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The question no practitioner of FMA wants to hear

The question: How practical in today's world is the use of the stick or sword as a necessary means of self-defense?

 A question like the aforementioned one is enough to get many practitioners of FMA triggered.  The common rebuttal is often the fact that any object can take the place of the stick or sword.  Really? Like what?  A tennis racquet, an umbrella, a baseball bat?  The problem with this analogy is that just like sticks, normally none of these items are readily available when faced with a threat. Some may say that FMA is more than just the ability to use the stick(s) or sword but the question was regarding the stick or sword not other aspects of the art. So why do we continue to practice these things?  

What are your opinions on this matter? 

Views: 123

Comment by Al S on June 30, 2017 at 7:11am

Guro Zach,

Before I attempt to comment I would be interested in knowing what your answer would be to your own question. Depending on your answer, my comments may be unnecessary.

Comment by Zach Jenkins on June 30, 2017 at 7:47am

Hello Guro Al S.,

 Very wise as always my friend.  I'm not sure if my answer will coincide with yours but to answer my own question I would say that the stick and sword will never be obsolete as a practical means of self-defense because a weapon is no more than an extension of the body anyway.  Eliminating them as part of a self-defense mode would be like cutting off one's own limb.  This is my opinion of course.

Regards

Comment by Al S on June 30, 2017 at 9:28am

Guro Zach your answer is good but too generic because as you know other martial arts not just FMA make use of sticks and swords. "So why do we continue to practice these things?" I have been an adult student of FMA for over 40 years and  have been exposed to many different styles of FMA and highly skilled masters of the art and I can confidently explain that mastering the sticks of FMA alone will provide a strong foundation for self defense whether or not a weapon is available. When explaining FMA to a martial artist or a person with no training we must emphasize that FMA is not just striking or blocking with a stick. It is that with FMA the mastering of the stick integrates footwork, target awareness, body angles, etc. and most importantly flow which can be applied with a weapon, without a weapon and against a weapon.

Now to get on your case, why did you asked "What is the point of the drill" on the James Windholtz's video - Old School Lacoste Arnis Cross Stepping Double and Single Stick Drill?

Again, I think you know the answer.

Comment by Zach Jenkins on June 30, 2017 at 11:38am

Thank you Guro Al S for your perspective on this topic.  I agree with you 100%.

Comment by Zach Jenkins on June 30, 2017 at 1:40pm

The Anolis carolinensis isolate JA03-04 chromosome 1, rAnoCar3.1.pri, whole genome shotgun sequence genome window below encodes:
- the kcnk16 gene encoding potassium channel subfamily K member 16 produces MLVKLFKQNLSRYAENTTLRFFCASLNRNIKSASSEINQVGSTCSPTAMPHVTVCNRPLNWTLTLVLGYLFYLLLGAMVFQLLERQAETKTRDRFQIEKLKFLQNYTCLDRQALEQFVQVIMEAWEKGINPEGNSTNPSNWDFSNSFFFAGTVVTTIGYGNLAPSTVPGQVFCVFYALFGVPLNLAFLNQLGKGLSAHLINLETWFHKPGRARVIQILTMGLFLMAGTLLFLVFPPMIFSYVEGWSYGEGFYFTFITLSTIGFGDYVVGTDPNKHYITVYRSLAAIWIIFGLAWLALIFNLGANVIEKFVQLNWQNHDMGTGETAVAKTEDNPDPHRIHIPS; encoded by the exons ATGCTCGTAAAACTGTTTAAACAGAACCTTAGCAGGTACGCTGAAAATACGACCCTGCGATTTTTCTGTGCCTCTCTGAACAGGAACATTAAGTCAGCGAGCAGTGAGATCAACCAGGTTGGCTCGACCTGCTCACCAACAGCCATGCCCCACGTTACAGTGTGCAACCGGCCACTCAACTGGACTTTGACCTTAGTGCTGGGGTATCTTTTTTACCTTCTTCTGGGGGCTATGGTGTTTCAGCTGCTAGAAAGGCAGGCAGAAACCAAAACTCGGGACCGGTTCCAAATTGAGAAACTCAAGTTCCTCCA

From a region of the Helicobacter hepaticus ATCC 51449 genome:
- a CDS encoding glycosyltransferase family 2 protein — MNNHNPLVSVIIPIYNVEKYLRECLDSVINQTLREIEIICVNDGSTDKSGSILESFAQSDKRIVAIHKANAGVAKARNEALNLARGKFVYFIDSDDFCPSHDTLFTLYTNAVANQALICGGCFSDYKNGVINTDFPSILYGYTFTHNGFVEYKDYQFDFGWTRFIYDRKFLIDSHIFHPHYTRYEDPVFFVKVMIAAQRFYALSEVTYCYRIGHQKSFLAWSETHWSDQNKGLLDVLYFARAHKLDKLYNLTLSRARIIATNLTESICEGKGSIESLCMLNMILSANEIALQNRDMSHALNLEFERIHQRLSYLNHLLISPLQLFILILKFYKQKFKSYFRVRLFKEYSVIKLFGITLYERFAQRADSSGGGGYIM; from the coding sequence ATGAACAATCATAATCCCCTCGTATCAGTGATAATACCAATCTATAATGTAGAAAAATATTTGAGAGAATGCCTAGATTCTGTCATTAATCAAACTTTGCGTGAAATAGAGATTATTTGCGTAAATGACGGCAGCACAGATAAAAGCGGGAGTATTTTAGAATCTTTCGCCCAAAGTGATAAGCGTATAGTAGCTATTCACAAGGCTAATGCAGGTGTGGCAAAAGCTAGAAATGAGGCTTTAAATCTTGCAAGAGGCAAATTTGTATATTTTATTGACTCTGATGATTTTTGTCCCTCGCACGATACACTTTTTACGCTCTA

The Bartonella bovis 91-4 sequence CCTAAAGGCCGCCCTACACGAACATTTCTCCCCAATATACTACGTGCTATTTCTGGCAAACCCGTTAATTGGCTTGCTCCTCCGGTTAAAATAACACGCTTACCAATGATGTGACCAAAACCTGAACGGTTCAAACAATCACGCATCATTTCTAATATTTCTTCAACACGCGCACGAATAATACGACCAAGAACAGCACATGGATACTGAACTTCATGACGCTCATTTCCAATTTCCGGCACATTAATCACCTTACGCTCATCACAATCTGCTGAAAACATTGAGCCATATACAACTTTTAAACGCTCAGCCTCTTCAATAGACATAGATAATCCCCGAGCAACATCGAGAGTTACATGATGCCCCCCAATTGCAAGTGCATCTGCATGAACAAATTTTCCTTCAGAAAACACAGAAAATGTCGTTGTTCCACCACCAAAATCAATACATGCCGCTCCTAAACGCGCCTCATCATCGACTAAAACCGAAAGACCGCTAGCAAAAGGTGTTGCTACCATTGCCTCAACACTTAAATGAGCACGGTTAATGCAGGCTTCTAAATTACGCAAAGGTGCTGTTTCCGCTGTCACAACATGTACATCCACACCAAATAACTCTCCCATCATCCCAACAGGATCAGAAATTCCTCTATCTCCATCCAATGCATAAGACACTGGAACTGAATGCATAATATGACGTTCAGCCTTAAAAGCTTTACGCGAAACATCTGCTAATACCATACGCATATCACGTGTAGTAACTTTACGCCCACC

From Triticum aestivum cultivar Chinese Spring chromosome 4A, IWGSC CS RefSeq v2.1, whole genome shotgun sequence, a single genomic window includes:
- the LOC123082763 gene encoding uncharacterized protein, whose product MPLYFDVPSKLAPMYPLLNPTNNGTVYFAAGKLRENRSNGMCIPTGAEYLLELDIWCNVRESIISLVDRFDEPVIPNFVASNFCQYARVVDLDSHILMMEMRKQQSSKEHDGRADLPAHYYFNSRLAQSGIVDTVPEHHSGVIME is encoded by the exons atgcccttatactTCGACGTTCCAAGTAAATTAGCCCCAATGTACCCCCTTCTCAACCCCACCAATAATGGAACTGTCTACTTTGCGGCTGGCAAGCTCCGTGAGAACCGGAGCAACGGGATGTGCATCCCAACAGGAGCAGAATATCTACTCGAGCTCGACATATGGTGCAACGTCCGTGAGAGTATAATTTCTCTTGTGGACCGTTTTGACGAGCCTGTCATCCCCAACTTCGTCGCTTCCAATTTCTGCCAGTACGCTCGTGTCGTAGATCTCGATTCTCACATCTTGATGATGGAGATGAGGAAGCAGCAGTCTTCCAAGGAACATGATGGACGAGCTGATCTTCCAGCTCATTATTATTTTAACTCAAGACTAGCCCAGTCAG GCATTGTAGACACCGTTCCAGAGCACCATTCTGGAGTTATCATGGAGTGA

So as far my other comment regarding the Old School Lacoste Cross Stepping, I'm still waiting for an explanation of how this drill is beneficial.  No disrespect intended.

Comment by James Windholtz on July 2, 2017 at 4:10pm

No offense taken. Sorry for not responding right away.You asked a question that required a thoughtful response. I am glad you found merit in that drill. I am just an old man living in my martial arts past, trying to share something I learned long ago.  

As for your question, like Guro Al S states FMA  has the broadest spectrum of martial arts training to offer. None better IMO. I Started in a blended arts school that offered Shaolin, FMA and WC. Shaolin has great foot work, great sword forms but a 6 foot staff form? Seriously? Then after learning that you had to learn a two man! Ugh who walks around w a 6 foot staff on their person? Wing Chun great hand to hand but wasnt impressed by the Butterfly Swords. What are you going to do, Quan Sao, Tan Sau me w a side or shuffle step? Sorry WC guys. All arts have merit and if you just study one, be the best that you can be!

We train to condition response to a martial situation. The more skills learned the more options in ones response. The skills come out in a reflex situation, martial or other wise. Weapon hand or hand to hand. That is our goal or at least mine. I think you know that Guro Zach Jenkins. Great subject though. Self reflection is always good in life.

I remember in mid 20s I was running to my front door in a rain storm and slipped and my feet went out from under me. I broke fall slapping the concrete because I was trained to do that, however I didnt expect to impale a key into my palm. Still have the scar and everyone at the hospital had to come look at it B4 they removed it! Fast forward 25 plus years at MOKO MOKO this year I lost my knife and after being punched across my face shield 2 times my conditioned response kicked in w an upper cut cross which spun my opponents head gear around his head. That stopped him from punching me. You cant punch what you cant see. I posted those pics and video, kinda neat. A violation but a conditioned response from weapon hand to hand to hand.

Comment by Bill on July 19, 2017 at 5:23am

Punong Guro Edgar Sulite did a series of videos showing the use of field expedient weapons to include a tennis racket.  if you do deep enough research, you will find that anything we pick up can be used to defend yourself when the fecal matter hits the oscillating device.

Comment by Guro David Battaglia on November 5, 2017 at 10:25pm

Guro Zach, I teach my students to convert what they do with a sword, stick or pocket sticks to every day, and tactical weapons. A walking cane, tactical flashlight, keys, pocket knife and to practice with them under duress, in street clothes. The angles, and movement are all there. The adjustments are made when they practice deploying, and using their tools, under duress.

Thank you,

Maestro Dave

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